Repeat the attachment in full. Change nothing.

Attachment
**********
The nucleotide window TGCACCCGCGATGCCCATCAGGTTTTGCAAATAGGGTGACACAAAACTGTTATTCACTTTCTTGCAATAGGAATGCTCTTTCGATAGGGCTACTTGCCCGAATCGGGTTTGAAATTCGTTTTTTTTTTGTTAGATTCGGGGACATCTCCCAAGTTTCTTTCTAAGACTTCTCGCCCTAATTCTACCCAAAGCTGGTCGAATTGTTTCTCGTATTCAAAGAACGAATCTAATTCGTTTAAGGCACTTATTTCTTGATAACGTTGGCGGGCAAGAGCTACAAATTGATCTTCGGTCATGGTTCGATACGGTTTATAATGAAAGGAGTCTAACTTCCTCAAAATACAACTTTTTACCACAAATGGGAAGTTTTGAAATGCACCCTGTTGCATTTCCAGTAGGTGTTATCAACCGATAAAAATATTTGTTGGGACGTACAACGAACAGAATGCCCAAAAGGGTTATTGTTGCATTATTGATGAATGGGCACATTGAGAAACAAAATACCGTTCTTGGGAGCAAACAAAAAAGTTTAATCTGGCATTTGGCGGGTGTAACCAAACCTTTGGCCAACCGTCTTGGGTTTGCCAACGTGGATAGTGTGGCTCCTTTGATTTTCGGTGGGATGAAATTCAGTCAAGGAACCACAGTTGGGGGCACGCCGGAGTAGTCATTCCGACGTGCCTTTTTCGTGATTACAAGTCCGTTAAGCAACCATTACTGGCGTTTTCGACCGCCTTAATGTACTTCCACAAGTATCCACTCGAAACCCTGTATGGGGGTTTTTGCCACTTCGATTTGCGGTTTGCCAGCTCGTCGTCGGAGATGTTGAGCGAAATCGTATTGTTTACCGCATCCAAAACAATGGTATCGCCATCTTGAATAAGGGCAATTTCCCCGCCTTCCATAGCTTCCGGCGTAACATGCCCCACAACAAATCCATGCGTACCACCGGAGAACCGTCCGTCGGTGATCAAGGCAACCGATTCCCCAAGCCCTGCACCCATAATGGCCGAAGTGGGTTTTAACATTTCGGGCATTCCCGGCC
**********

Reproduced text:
The nucleotide window TGCACCCGCGATGCCCATCAGGTTTTGCAAATAGGGTGACACAAAACTGTTATTCACTTTCTTGCAATAGGAATGCTCTTTCGATAGGGCTACTTGCCCGAATCGGGTTTGAAATTCGTTTTTTTTTTGTTAGATTCGGGGACATCTCCCAAGTTTCTTTCTAAGACTTCTCGCCCTAATTCTACCCAAAGCTGGTCGAATTGTTTCTCGTATTCAAAGAACGAATCTAATTCGTTTAAGGCACTTATTTCTTGATAACGTTGGCGGGCAAGAGCTACAAATTGATCTTCGGTCATGGTTCGATACGGTTTATAATGAAAGGAGTCTAACTTCCTCAAAATACAACTTTTTACCACAAATGGGAAGTTTTGAAATGCACCCTGTTGCATTTCCAGTAGGTGTTATCAACCGATAAAAATATTTGTTGGGACGTACAACGAACAGAATGCCCAAAAGGGTTATTGTTGCATTATTGATGAATGGGCACATTGAGAAACAAAATACCGTTCTTGGGAGCAAACAAAAAAGTTTAATCTGGCATTTGGCGGGTGTAACCAAACCTTTGGCCAACCGTCTTGGGTTTGCCAACGTGGATAGTGTGGCTCCTTTGATTTTCGGTGGGATGAAATTCAGTCAAGGAACCACAGTTGGGGGCACGCCGGAGTAGTCATTCCGACGTGCCTTTTTCGTGATTACAAGTCCGTTAAGCAACCATTACTGGCGTTTTCGACCGCCTTAATGTACTTCCACAAGTATCCACTCGAAACCCTGTATGGGGGTTTTTGCCACTTCGATTTGCGGTTTGCCAGCTCGTCGTCGGAGATGTTGAGCGAAATCGTATTGTTTACCGCATCCAAAACAATGGTATCGCCATCTTGAATAAGGGCAATTTCCCCGCCTTCCATAGCTTCCGGCGTAACATGCCCCACAACAAATCCATGCGTACCACCGGAGAACCGTCCGTCGGTGATCAAGGCAACCGATTCCCCAAGCCCTGCACCCATAATGGCCGAAGTGGGTTTTAACATTTCGGGCATTCCCGGCC